We have previously discussed the liability issues surrounding eating and drinking contests. Those concerns were raised again with the death of Walter Eagle Tail, 47, who choked to death during a Fourth of July hot dog eating contest in Custer, South Dakota.
Paramedics were called to assist Eagle Tail and he was transported to Custer Regional Hospital where he was declared dead. A bystander was doing CPR on him before the paramedics arrived. It is believed that he suffocated from a lodged hot dog. He was one of six contestants.
The event organizers cancelled a pie eating contest after the incident.
Eagle Tail sold jewelry at the Crazy Horse Memorial, particularly bear claw necklaces.
Surprisingly, despite their popularity, deaths remain relatively rare at these contests. We previously discussed the death of a man at a cockroach eating contest in Florida in 2012.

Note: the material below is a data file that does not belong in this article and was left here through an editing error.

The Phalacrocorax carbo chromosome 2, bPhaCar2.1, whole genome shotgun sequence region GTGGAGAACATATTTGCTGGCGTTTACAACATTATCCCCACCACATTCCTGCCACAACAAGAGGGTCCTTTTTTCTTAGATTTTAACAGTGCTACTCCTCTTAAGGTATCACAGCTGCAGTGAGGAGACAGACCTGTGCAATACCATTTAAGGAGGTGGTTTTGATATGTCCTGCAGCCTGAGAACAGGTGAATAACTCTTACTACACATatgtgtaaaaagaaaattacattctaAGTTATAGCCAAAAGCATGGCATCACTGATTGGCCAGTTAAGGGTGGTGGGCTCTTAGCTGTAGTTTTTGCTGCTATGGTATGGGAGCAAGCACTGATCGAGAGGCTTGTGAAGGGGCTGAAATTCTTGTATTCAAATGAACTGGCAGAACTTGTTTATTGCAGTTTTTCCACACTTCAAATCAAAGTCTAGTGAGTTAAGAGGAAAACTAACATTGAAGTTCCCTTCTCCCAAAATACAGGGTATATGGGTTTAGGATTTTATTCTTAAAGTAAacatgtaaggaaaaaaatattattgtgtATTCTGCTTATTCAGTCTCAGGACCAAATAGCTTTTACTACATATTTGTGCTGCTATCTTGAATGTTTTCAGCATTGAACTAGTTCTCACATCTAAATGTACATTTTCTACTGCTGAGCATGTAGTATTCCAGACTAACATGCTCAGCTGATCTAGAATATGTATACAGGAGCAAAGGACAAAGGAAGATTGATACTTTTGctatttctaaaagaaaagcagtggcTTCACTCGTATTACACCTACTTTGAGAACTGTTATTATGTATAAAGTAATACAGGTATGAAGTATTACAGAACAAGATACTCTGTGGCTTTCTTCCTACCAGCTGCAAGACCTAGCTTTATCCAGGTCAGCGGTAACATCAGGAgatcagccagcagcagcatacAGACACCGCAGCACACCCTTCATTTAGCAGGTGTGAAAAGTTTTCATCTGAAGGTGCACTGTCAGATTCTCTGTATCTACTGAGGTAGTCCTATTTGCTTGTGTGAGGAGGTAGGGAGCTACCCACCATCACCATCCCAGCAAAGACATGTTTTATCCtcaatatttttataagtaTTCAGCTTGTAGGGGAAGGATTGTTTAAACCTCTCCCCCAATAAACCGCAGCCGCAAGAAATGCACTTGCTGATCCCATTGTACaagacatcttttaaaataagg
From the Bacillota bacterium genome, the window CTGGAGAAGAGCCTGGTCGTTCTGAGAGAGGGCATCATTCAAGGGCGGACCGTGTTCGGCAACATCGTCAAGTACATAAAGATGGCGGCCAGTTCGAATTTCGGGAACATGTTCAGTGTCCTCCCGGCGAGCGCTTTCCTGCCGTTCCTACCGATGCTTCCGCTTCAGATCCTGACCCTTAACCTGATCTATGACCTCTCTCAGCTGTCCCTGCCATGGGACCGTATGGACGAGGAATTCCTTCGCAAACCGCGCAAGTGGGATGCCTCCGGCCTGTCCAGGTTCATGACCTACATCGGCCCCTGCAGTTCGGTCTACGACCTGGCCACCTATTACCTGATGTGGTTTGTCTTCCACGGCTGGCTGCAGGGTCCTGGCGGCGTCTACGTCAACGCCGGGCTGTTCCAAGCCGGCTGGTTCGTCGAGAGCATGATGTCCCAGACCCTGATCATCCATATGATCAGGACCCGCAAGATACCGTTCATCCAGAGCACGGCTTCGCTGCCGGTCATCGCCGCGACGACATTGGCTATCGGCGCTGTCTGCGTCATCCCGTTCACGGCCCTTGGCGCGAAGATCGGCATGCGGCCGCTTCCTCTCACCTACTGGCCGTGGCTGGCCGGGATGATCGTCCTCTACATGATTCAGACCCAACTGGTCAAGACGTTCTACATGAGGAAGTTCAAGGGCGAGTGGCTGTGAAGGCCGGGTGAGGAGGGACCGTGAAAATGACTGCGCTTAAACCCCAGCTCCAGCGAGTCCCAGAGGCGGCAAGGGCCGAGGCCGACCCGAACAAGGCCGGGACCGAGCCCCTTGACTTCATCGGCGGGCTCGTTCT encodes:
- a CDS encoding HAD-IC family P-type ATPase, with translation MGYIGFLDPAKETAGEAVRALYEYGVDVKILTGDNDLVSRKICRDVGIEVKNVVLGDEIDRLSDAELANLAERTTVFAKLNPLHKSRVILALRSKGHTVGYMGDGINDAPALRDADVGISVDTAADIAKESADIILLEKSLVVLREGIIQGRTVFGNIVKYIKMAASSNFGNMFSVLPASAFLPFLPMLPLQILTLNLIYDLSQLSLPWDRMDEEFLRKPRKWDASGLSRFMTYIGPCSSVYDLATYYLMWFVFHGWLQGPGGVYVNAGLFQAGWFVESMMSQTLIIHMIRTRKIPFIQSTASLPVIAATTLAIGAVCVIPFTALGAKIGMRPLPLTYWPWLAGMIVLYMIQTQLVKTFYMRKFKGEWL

These contests raise obvious defenses of assumption of the risk for participants, who clearly understand the danger of choking and the health implications of eating dozens of hot dogs. Even in states that have curtailed implied assumption of the risk, there is likely waivers signed before most large competitions and sponsors are protected under comparative negligence principles. Hot dog competitions always struck me as particularly risky. Pie eating contests involve a food that is less likely to cause choking. Indeed, some of the less common eating contests would seem ideal for minimizing choking hazards from the grits eating contest in South Carolina to the Gyoza (Dumpling) Eating Championship in California to the Cheese Curd Festival in Wisconsin to the Annual Testicle Festival in Montana. Wolfing down deep fried bull testicles may be more of a social than a medical hazard.
In the end, it is the decision of the participants in assuming such risks. Eagle Tail made that choice but it will not make the loss any easier for his family or friends. There is a memorial site dedicated to him that was set up by a friend who sold jewelry with him in South Dakota at this site.